The Supreme Court justices look very grand and impregnable in their robes, but to Third World hucksters, they are easy marks. The con men of Somalia, Ethiopia, and Liberia — and, where the travel ban is relevant, also of Iran, Libya, Sudan, Syria, and Yemen — these Third Worlders laugh at our tissue-paper rules and our delicate porcelain laws. Rip goes the tissue paper when it meets the Third World; Crunch goes the porcelain.

So yes, I'm underwhelmed. I feel much the same about the administration's other victories on immigration this week, when the House of Representatives passed two bills, one increasing penalties for illegal aliens who return after deportation, the other withholding federal funds from sanctuary cities.

I'd rather the House passed these laws than didn't pass them, but they'll likely die in the Senate; or, if they actually become federal laws, they'll be strangled at birth by the federal courts, or sink in the swamp of administrative neglect.

Why is the administration fiddling around like this with picayune micro-adjustments to federal laws, when real reforms it could get under way are neglected?

Why are we still handing out work permits to illegal aliens — the so-called "Dreamers"? Peter Brimelow, here at on Thursday, wondered whether Trump has been playing a sly back game on the "Dreamers," waiting for the courts to put the kibosh on Obama's DACA order the way they did on DAPA. Eh, maybe; but a bold stroke back in January would have been better, and legally unassailable as far as I can tell. And that was what he promised.

And why have we not started into motion a challenge to birthright citizenship? Sure, that may end up needing a Constitutional Amendment; but we won't find out unless we get the ball rolling.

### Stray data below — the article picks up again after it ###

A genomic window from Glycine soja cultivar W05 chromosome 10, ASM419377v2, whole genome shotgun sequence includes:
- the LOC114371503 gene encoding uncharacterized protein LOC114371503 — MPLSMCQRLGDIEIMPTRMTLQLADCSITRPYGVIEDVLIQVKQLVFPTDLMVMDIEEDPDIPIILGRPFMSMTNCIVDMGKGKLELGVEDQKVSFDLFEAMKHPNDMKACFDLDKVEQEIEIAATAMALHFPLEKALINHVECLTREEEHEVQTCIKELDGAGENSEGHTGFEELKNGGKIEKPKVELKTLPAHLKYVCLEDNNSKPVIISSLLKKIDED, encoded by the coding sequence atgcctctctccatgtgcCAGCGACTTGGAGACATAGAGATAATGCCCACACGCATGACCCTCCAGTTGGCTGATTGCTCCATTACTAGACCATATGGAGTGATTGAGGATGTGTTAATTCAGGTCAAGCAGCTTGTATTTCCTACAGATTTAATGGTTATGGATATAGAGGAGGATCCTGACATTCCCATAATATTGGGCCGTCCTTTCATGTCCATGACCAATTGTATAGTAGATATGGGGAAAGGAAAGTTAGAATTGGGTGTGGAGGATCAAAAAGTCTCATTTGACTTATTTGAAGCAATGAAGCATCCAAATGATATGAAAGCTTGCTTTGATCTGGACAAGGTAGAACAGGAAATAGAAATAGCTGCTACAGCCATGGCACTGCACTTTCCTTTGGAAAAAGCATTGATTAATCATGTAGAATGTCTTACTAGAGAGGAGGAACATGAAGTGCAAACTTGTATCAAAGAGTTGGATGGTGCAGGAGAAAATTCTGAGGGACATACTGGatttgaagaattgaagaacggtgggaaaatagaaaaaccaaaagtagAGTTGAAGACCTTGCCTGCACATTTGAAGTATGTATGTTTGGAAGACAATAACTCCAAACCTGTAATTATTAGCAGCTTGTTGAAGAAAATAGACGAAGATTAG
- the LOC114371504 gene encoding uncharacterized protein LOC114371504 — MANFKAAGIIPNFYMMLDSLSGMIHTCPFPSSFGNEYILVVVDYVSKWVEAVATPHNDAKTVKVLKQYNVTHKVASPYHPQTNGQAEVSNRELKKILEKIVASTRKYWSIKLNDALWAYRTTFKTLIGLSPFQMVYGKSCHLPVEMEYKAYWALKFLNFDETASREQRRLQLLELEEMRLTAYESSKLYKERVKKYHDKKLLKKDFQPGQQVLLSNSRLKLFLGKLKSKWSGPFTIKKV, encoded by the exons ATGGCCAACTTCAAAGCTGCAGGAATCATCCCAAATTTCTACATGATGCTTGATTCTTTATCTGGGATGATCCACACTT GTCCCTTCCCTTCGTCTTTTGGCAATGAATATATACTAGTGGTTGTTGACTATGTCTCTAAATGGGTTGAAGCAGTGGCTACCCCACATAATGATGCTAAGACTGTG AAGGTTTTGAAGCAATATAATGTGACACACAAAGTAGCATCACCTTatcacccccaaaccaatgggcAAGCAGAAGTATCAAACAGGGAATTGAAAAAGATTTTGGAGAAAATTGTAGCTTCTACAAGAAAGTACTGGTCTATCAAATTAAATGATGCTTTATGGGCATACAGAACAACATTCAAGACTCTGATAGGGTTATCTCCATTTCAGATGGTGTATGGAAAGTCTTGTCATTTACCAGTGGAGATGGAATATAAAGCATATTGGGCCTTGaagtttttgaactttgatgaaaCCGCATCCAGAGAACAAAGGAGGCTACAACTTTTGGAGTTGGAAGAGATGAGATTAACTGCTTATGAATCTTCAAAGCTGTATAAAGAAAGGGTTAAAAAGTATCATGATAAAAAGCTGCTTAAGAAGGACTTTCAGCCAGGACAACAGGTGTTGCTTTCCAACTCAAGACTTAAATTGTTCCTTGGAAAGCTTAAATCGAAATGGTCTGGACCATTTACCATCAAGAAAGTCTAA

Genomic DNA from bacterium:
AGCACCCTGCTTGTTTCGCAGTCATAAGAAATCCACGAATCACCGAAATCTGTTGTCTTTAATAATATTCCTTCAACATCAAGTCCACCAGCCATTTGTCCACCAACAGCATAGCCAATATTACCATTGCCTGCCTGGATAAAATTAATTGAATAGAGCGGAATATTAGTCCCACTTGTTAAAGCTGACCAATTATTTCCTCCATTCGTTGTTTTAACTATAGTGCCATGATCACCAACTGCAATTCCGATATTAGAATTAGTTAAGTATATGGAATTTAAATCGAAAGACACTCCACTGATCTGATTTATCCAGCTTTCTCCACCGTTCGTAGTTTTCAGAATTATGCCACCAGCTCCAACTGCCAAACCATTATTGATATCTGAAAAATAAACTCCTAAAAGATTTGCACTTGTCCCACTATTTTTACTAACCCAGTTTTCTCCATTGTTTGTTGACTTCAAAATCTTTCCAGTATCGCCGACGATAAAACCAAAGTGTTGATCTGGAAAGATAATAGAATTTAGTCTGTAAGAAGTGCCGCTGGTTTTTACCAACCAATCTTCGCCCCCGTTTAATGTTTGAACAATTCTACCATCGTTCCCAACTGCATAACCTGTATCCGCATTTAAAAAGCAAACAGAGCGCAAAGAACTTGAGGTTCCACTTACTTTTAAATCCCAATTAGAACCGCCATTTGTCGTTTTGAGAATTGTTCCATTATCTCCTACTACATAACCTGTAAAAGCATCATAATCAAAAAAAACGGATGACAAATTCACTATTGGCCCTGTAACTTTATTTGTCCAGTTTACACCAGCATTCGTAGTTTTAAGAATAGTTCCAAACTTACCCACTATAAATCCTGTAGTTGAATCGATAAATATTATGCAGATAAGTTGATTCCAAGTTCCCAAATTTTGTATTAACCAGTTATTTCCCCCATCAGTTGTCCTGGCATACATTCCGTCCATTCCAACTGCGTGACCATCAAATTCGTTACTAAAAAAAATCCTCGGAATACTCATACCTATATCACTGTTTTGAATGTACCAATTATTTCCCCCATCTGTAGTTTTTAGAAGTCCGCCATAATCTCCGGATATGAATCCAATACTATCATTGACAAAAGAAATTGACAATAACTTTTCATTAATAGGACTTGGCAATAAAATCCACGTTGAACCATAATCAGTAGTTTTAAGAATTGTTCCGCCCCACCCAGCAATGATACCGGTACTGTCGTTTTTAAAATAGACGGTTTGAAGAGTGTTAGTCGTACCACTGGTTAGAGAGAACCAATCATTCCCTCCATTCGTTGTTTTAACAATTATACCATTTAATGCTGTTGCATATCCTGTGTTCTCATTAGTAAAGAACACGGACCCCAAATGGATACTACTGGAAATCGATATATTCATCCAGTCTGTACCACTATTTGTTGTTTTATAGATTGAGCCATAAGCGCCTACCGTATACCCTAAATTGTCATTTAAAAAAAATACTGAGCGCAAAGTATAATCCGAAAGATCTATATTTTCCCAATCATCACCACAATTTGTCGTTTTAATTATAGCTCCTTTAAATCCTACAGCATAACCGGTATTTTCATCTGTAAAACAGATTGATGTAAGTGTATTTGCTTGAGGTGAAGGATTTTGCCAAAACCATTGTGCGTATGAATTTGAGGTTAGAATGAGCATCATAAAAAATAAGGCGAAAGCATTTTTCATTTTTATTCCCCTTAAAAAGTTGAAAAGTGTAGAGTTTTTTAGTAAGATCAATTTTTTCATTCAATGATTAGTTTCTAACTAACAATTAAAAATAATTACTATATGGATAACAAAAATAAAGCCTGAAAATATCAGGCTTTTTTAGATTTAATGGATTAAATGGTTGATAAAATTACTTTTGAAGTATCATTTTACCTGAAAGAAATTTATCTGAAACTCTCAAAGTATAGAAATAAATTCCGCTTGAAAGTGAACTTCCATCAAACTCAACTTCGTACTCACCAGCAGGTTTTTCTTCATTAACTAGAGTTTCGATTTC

And on the cultural front, can we please get some rectification of the language? The word "immigrant," for example, does not mean "a foreigner living in the U.S.A." An immigrant, in the language of federal law, is a person to whom our government has granted the right of permanent settlement, with the option to apply for naturalization as a citizen.

Every other foreigner here is a nonimmigrant. It says so, for example, right there on the H-1 visa stamped into my British passport in 1985: NONIMMIGRANT VISA, in bright red letters so that it stands out. If you didn't get permanent settlement rights, you're a nonimmigrant.

Including nonimmigrants under the word "immigrants" is like including nonferrous metals as ferrous metals, or invertebrates as vertebrates, or silence as noise. It's not even borderline, like calling Pluto a planet. It's a flagrant violation of logic.

If you're not an immigrant, you are a temporary resident alien, or else an illegal alien. The first category should be monitored to make sure they don't violate the terms of their visas, which is absurdly easy to do. Their numbers should also be massively reduced. We don't need to be bringing in hundreds of thousands of JavaScript programmers from Bangladesh. An average-IQ American can learn JavaScript in a week.